the Week of Proper 4 / Ordinary 9
Eusebius, Bishop of Vercellae
Wace's Dictionary of Early Christian Biography
Eusebius (93) , St., bp. of Vercellae (Vercelli), known for his zeal and sufferings in the cause of orthodoxy. He was born in Sardinia, ordained a "reader" at Rome, and in 340 consecrated bp. of Vercelli. St. Ambrose, in a letter to the church there (Ep. 63), especially commends him as the first Western bishop who joined monastic discipline with the discharge of episcopal duties. He took several of his clergy to live with him, and adopted a kind of monastic rule for their daily life. In 354 (JaffÃ©, Reg. Pontif. p. 15) he was asked by Liberius, bp. of Rome, to go with Lucifer of Cagliari and others to Constantius, to suggest the summoning of a council on the disputes between the Arians and the orthodox. The council was held in the next year at Milan. At first Eusebius absented himself, but ultimately yielded to the united solicitations of the Arian party, of Lucifer and Pancratius, the orthodox delegates of Liberius, and of the emperor. The proceedings were somewhat disorderly, and the action of the bp. of Milan was undecided. The practical question was whether the bishops present should sign a condemnation of Athanasius. Eusebius was so peremptory in refusing as to excite the anger of the Arianizing emperor, who banished him, together with some priests and deacons, to Scythopolis in Syria. Patrophilus, a leading Arian, was bp. there, and Eusebius calls him his "jailer." During his confinement here, two messengers arrived with money and assurances of goodwill from the churches of Vercelli and neighbourhood. In his reply Eusebius gave full particulars of his annoying treatment at Scythopolis. He was a troublesome prisoner, having twice all but starved himself to death because he would not accept provisions from Arian hands. After a while he was removed to Cappadocia, and thence to Egypt. From the Thebaid in Egypt he wrote to Gregory, bp. of Elvira in Spain, praising his anti-Arian constancy. Julian, succeeding Constantius in 361, permitted all banished bishops to return. Eusebius went to Alexandria to consult with Athanasius. The two bishops convoked a council in 362 at Alexandria. One of its objects was to end a schism at Antioch, and after it was over Eusebius went thither to bear a synodal letter or "tome" from the council to the Antiochenes. But Lucifer of Cagliari had preceded him and aggravated the schism by the hasty consecration of Paulinus as a rival bishop; and Eusebius immediately withdrew from Antioch. [See Meletius: Paulinus (6).] Lucifer renounced communion with Eusebius and with all who, in accordance with the decree of the Alexandrian council, were willing to receive back bishops who repented their connexion with Arian heresy. Leaving Antioch, Eusebius visited Eastern churches to confirm them in the orthodox faith. Thence he passed into Illyria, and so to Italy, which, in the words of Jerome, "put off its mourning on Eusebius's return." He now joined the zealous Hilary of Poictiers in endeavours to re-establish orthodoxy in the West. With this view they stirred up opposition to the Arianizing Auxentius, bp. of Milan, but were foiled by his profession of orthodoxy. This was in 364; nothing more is recorded of Eusebius until his death, placed by Jerome in 371.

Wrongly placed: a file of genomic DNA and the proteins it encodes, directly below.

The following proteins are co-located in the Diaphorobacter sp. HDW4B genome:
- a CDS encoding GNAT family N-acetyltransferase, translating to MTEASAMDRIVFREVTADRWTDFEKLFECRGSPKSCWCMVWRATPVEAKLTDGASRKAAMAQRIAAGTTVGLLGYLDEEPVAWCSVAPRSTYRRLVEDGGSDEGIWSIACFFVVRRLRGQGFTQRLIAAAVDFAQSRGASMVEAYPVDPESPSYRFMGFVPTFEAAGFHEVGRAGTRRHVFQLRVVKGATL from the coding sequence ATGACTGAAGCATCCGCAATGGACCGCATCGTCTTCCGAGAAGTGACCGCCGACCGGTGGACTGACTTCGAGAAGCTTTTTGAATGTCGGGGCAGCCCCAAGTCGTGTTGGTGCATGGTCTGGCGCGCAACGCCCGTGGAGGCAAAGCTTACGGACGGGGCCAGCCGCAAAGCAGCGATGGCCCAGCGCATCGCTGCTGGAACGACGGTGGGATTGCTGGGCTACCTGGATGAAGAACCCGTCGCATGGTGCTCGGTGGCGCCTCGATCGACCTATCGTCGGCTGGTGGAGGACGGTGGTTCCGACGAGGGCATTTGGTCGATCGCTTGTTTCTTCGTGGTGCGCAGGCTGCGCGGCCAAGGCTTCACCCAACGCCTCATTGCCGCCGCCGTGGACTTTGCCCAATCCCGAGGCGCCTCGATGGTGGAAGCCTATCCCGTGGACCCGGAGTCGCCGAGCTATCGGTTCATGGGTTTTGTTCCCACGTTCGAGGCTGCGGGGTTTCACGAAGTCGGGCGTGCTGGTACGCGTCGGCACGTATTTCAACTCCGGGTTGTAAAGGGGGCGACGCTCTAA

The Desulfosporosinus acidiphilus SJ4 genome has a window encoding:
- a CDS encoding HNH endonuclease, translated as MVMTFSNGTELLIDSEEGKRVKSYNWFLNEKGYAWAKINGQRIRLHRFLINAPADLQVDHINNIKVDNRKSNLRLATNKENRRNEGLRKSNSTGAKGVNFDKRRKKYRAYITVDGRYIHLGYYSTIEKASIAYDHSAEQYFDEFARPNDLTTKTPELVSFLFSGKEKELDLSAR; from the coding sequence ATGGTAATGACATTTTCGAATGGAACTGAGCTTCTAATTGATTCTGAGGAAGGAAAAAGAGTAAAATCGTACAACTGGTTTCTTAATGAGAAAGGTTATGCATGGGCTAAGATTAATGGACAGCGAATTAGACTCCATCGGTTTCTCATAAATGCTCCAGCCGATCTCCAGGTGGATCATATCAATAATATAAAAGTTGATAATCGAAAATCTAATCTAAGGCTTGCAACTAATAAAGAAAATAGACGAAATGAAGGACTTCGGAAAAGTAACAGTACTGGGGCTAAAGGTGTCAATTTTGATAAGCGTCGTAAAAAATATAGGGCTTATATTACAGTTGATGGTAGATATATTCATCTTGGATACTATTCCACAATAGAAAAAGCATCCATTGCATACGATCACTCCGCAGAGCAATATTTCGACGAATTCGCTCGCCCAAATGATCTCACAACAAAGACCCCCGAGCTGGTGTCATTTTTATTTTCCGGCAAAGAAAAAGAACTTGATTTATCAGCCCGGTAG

His extant writings are three letters: one a brief reply to Constantius, that he would attend the council at Milan, but would do there whatever should seem to him right and according to the will of God; and the two to the church at Vercelli and to Gregory of Elvira. They are in Galland, Bibl. Patrum , and Migne, Patr. Lat. t. xii. Jerome says that Eusebius translated, omitting what was heterodox, the commentaries on the Psalms by his namesake of Caesarea; and also names him, with Hilary of Poictiers, as a translator of Origen and the same Eusebius; but nothing further is known of these translations. A famous Codex Vercellensis is thus described by Tregelles: "A MS. of the 4th cent., said to have been written by the hand of Eusebius bp. of Vercelli, where the codex is now preserved. The text is defective in several places, as might be supposed from its very great age. It was transcribed and pub. by Irici, at Milan, in 1748. . . . This MS. is probably the most valuable exemplar of the old Latin in its unaltered state." The chief authority for his Life is St. Jerome, who places him amongst his Viri Illustres , and alludes to him in his letters and elsewhere. There are several letters addressed to him by Liberius, and allusions to him in Athanasius. He is mentioned also by Rufinus, Theodoret, Sozomen, and Socrates. The Sermones relating to him among the works of Ambrose are admittedly spurious. In the Journ. of Theol. Studies , vol. i. p. 126, Mr. C. H. Turner raised the two questions whether Eusebius of Vercelli was the author of the Seven Books on the Trinity by the Pseudo-Vigilius of Thapsus, and whether he could have been the author of Quicunque Vult; and subsequently in the same vol. the Rev. A. E. Burn offered proof that Eusebius was the author of the work of Pseudo-Vigilius, but that there are strong reasons against supposing that he could have written Quicunque , although he says the latter theory throws new light on the history of the theological terms used in the creed.
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Wace, Henry. Entry for 'Eusebius, Bishop of Vercellae'. A Dictionary of Early Christian Biography. https://www.studylight.org/​dictionaries/​eng/​hwd/​e/eusebius-bishop-of-vercellae.html. 1911.